Friday, April 2, 2010

THE WHITE RIBBON (Michael Haneke, 2009, Austria)

Absolute values corrupt absolutely. Writer/ Director Michael Haneke severs the umbilical of human nurture, where the children of the damned succumb to an aborted morality.

Haneke introduces a rural village in a seething summer before the Great War, inhabited by a cross-section of authoritarian patriarchs, their servile wives and seemingly innocuous children. But through the scintillating haze of religious dogma lurks a corrupt shadow.

The film is centered upon the local schoolteacher, an outsider whose judgment remains unbiased because he is not indoctrinated by the village’s poisonous baptism. His gentle voice contradicts the deadly malaise, admitting that his subjective narrative is faultily based upon rumors and supposition, though his honesty is not in question. Soon, a few unsolved crimes disintegrates the amiable rural illusion as hidden sins are revealed, spreading like a pandemic. The hierarchy of the town is based upon the local baron, pastor, and doctor though each falls victim to the abuses: the baron’s son is tortured, the pastor’s children are aggressive and rebellious, and the doctor’s daughter is raped. But each is also abuser: baron is responsible for the death of a woman, the pastor is dominantly patriarchal towards his family, and the good doctor rapes his own child. They sow the seeds of destruction and reap the whirlwind, themselves children of scorn.

Haneke’s beautiful monochrome cinematography imbues the film with an ethereal quality, as if this violent remembrance is the narrator’s lucid dream. The characters seem ghostlike in the inky darkness, corpses haunting the periphery of existence. Caught in the icy grip of the narrative is a spark of compassion, a humble romance between two outsiders: the narrator and the baron’s maid. Haneke reminds us that human beings still exist amid the chaos and mystery, people who have the capacity to be good.

The story ends on the brink of the Great War, the final ingredient of Nationalism added to the murderous recipe and served with god’s right hand. Final Grade: (A+)

3 comments:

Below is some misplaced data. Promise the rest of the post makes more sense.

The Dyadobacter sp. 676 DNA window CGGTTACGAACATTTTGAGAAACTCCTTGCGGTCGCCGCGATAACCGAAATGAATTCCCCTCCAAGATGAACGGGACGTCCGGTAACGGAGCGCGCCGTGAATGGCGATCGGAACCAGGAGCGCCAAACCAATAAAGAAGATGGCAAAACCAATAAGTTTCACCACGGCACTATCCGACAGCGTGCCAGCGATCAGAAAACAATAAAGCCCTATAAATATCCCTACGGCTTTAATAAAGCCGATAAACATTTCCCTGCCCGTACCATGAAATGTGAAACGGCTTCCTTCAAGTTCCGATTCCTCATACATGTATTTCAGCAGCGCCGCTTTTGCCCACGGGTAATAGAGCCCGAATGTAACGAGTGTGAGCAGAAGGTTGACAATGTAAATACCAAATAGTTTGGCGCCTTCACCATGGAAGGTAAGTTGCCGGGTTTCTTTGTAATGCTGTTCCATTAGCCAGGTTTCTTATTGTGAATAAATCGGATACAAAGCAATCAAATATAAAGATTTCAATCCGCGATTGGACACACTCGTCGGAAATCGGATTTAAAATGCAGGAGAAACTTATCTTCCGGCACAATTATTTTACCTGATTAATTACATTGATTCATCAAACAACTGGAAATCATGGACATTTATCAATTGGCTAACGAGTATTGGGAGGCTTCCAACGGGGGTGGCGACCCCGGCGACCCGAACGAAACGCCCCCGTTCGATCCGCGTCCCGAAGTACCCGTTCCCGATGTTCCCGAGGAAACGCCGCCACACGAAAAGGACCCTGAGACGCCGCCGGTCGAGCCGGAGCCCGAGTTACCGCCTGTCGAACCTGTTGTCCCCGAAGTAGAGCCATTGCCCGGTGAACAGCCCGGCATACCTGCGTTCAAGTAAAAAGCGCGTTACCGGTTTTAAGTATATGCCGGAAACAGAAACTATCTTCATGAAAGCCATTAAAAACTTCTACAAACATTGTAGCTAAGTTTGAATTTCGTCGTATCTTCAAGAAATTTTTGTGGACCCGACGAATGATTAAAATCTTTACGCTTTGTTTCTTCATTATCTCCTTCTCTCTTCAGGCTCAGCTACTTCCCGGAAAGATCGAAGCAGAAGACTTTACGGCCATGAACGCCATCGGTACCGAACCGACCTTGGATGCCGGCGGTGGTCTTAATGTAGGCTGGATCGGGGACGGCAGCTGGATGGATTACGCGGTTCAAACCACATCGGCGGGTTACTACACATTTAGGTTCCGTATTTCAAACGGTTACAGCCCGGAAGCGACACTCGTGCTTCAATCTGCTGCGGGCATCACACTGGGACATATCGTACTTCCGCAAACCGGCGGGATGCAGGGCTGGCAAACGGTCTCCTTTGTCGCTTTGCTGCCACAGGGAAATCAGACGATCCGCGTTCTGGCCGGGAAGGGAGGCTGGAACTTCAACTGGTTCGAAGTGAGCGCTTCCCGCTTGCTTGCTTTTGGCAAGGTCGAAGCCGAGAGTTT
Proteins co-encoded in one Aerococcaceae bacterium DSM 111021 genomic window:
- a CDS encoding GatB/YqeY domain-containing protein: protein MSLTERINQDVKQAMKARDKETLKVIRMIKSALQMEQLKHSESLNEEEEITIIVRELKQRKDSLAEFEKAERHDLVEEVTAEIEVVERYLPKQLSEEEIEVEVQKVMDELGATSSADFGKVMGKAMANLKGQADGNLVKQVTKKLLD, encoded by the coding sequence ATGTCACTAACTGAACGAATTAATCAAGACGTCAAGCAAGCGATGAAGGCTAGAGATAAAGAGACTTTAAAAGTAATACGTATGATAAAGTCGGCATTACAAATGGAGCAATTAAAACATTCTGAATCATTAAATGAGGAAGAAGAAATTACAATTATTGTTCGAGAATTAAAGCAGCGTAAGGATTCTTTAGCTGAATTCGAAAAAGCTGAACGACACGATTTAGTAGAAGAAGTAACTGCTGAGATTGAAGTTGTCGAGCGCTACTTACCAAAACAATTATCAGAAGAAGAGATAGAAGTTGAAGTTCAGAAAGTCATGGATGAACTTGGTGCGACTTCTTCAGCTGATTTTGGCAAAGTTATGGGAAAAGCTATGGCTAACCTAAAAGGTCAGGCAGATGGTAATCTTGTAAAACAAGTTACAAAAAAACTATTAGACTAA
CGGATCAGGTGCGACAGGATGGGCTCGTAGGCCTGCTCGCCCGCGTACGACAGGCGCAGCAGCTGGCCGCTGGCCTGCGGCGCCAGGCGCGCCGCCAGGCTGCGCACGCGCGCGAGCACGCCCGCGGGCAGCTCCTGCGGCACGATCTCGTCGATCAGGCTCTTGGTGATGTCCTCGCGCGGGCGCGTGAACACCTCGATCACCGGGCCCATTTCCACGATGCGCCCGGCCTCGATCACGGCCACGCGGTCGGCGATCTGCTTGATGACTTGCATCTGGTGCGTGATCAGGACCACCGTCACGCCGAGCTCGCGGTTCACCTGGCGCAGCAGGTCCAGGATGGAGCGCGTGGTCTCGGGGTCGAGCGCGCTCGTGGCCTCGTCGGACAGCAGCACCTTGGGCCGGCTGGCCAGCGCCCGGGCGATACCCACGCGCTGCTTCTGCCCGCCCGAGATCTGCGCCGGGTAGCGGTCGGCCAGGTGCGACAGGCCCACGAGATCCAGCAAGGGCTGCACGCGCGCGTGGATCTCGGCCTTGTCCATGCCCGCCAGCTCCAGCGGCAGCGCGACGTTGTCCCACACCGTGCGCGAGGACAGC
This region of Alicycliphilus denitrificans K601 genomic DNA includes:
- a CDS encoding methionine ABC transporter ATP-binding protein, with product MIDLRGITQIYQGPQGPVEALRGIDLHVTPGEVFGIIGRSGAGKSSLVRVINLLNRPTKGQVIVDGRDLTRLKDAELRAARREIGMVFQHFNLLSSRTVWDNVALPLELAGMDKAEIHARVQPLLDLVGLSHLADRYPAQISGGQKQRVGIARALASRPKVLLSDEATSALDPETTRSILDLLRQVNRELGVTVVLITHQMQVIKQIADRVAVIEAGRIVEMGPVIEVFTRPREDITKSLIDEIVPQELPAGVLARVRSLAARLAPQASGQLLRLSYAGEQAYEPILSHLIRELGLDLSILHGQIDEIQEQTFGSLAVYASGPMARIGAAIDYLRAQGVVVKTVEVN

Samuel Wilson said...

This was a stark movie about the persistence of sin across the generations. It has an unreliable narrator only insofar as he doesn't know half of what's going on, the film showing us the rest. The false ideal of purity symbolized by the white ribbon leads the narrator to think that something unique or historically important happened in 1913 while the sins of the parents prove that there's probably nothing new at all to those events. Your review does a fine film justice.

Alex DeLarge said...

Thanks Uncle Sam!

The one persistant thought as I was watching the film was that we're seeing history repeated, the parents passing down their morality to the children. The foundation for terrorism was laid long before this generation of the damned.

This isn't due out on dvd/bd in the US until June, but if you have a code free player it is released in the UK.

Haneke is my director of the month so I will post and update some reviews from my archives. I've written reviews of every film except THE PIANO TEACHER so I hope to revisit it soon!

Shubhajit said...

Indeed. In the same way that absolute power corrupts absolutely, so do values. As Haneke himself said while speaking about this film, "The seeds of deadliest emotions are there in a society that allows for nothing except goodness." A society where one is free to be bad is perhaps better than one where one is compelled to be good.

Fine review there, Alex.